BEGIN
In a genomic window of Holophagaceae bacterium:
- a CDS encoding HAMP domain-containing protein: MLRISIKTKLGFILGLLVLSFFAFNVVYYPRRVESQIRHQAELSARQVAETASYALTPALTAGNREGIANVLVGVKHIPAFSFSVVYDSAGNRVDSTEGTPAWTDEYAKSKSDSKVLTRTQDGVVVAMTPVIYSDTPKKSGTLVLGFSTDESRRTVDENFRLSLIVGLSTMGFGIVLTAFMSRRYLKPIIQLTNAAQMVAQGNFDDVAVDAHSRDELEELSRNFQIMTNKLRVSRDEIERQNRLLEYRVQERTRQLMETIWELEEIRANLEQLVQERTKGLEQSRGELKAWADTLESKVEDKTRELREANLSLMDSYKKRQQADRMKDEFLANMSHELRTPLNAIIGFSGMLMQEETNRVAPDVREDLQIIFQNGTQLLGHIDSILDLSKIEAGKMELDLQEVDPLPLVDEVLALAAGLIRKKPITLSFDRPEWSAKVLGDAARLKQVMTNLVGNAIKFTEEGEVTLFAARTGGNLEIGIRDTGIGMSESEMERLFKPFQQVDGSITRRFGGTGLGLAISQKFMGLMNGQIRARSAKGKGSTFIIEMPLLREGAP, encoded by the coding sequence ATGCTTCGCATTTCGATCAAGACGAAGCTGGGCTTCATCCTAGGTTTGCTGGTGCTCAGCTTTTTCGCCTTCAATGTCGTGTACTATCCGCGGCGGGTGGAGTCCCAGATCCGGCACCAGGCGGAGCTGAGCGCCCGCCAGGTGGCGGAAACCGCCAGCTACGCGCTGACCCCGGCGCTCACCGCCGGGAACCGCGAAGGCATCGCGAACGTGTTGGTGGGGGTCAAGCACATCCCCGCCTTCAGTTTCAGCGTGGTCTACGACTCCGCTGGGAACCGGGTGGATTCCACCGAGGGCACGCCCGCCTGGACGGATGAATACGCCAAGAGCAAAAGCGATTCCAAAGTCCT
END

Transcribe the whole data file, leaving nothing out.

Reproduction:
In a genomic window of Holophagaceae bacterium:
- a CDS encoding HAMP domain-containing protein: MLRISIKTKLGFILGLLVLSFFAFNVVYYPRRVESQIRHQAELSARQVAETASYALTPALTAGNREGIANVLVGVKHIPAFSFSVVYDSAGNRVDSTEGTPAWTDEYAKSKSDSKVLTRTQDGVVVAMTPVIYSDTPKKSGTLVLGFSTDESRRTVDENFRLSLIVGLSTMGFGIVLTAFMSRRYLKPIIQLTNAAQMVAQGNFDDVAVDAHSRDELEELSRNFQIMTNKLRVSRDEIERQNRLLEYRVQERTRQLMETIWELEEIRANLEQLVQERTKGLEQSRGELKAWADTLESKVEDKTRELREANLSLMDSYKKRQQADRMKDEFLANMSHELRTPLNAIIGFSGMLMQEETNRVAPDVREDLQIIFQNGTQLLGHIDSILDLSKIEAGKMELDLQEVDPLPLVDEVLALAAGLIRKKPITLSFDRPEWSAKVLGDAARLKQVMTNLVGNAIKFTEEGEVTLFAARTGGNLEIGIRDTGIGMSESEMERLFKPFQQVDGSITRRFGGTGLGLAISQKFMGLMNGQIRARSAKGKGSTFIIEMPLLREGAP, encoded by the coding sequence ATGCTTCGCATTTCGATCAAGACGAAGCTGGGCTTCATCCTAGGTTTGCTGGTGCTCAGCTTTTTCGCCTTCAATGTCGTGTACTATCCGCGGCGGGTGGAGTCCCAGATCCGGCACCAGGCGGAGCTGAGCGCCCGCCAGGTGGCGGAAACCGCCAGCTACGCGCTGACCCCGGCGCTCACCGCCGGGAACCGCGAAGGCATCGCGAACGTGTTGGTGGGGGTCAAGCACATCCCCGCCTTCAGTTTCAGCGTGGTCTACGACTCCGCTGGGAACCGGGTGGATTCCACCGAGGGCACGCCCGCCTGGACGGATGAATACGCCAAGAGCAAAAGCGATTCCAAAGTCCT